historical philosophy and its markings on the Christian Church


The philosophical history of the emerging church is almost as allusive as the meaning of the movement itself.  Many Christians argue against a postmodern worldview saying that it leads to moral relativism. As a matter of fact, many well-intending Christians have decided that postmodernism and its proponents exist as perverse and evil[1], basing all attempts to understand truth in a different language or culture as obscene[2]. Most cannot isolate their faith from the philosophical or epistemological claims that it came packaged inside. Nor can they leave their cultural traditional understanding of it or the language they once used to express it.  Most of American Christianity revolves around the enlightenment and our search for reason and absolutes. Some of Christianity is splattered with colonialism, and a need to calm the heathen people down, in their new subdued state they can be conquered.  What if our faith could be stripped free of all philosophies or can it ever be?

Seminarians understand contextualizing in missiology, but seem to blush at the thought of doing so to a new global generation. Dan Kimball, rightly points out that missionaries never go into a new place in the world and start screaming that everyone around are idiots destined for a burning hell. Rather missionaries enter new cultures, they listen, learn, and best try to understand the language being used by the natives to understand spiritual things.[3]

As postmodern thought ricochets into the reality  the church must  be made aware of its existence in order to share the love of God within its paradigm. Postmodernism translates reality differently than modernists in that all views of truth are socially conditioned and cannot originate themselves outside of that teaching.[4] Although modernism views this paradigmatic shift as an anathema, which  leads us down the slippery slope of pluralism and relativism, the Emerging Church sees this deep shift as a God ordained reformation.

The truth of the modern evangelical condition is that we have created little viewing glasses made of mirror and that have no long distance vision. We only see our own culture and ignore the vastness of the worlds’ story. Perhaps, we must take off our spectacles and  visit the world we once hailed as demonic, other, or evil in order to fully experience the human understanding of  God. McLaren’s assertion that modernism vision of truth is clouded with myopia.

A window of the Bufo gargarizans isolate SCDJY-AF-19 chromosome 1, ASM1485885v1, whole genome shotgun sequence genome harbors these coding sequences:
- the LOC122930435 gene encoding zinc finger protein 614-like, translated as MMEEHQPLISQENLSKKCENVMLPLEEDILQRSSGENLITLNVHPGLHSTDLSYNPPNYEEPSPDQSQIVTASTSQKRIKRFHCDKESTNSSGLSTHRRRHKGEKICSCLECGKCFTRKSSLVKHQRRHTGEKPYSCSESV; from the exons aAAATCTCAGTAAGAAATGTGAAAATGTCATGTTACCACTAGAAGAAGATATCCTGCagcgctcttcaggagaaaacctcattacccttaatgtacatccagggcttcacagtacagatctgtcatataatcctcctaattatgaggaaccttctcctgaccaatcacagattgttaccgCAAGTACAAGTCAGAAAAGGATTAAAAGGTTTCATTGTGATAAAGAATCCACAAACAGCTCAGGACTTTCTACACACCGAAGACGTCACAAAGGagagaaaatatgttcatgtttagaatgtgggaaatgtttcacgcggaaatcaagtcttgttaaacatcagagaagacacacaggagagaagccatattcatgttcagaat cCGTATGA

Since truth cannot ever possibly be fully understood, let alone mastered, our vision of the world has been short sighted. This seems to be more in-line with some of Pauline teaching of Mystery and the fogged mirror or when God asks Job about his understanding of God.[5]

However many in evangelical circles hold Descartes and his foundationalism[6] closer than their bibles. These principles prepared the monolithic modernism  that promised to deliver an unadulterated, pure, pristine, absolute, incorruptible, objective, and  accessible certainty of truth[7]. The rift between modernism and postmodernism lay in the  belief or disbelief that truth can be fully grasped[8]. The clashes and lightening of this mostly online discussion is being felt today between traditional orthodox evangelicalism and the Emerging Church. A direct result of this war and revival are  the accusations  of heresy toward those involved in the Emerging Church movement. The sentence comes by a jury who believes that  the denial of truth as understood by  many evangelicals and a leaning towards relativism and pluralism has seeped into the carpet of the church staining forever its grasp on “truth.”

  Evangelicals then take this philosophical notion of foundationalism and place it directly on top of Scripture and Call it Holy. It allows then for an intellectual and logical form to be systematically studied- hence, systematic theology. For those few, God can only bring truth through the Scripture and it must be in that language and not sound like any other culture.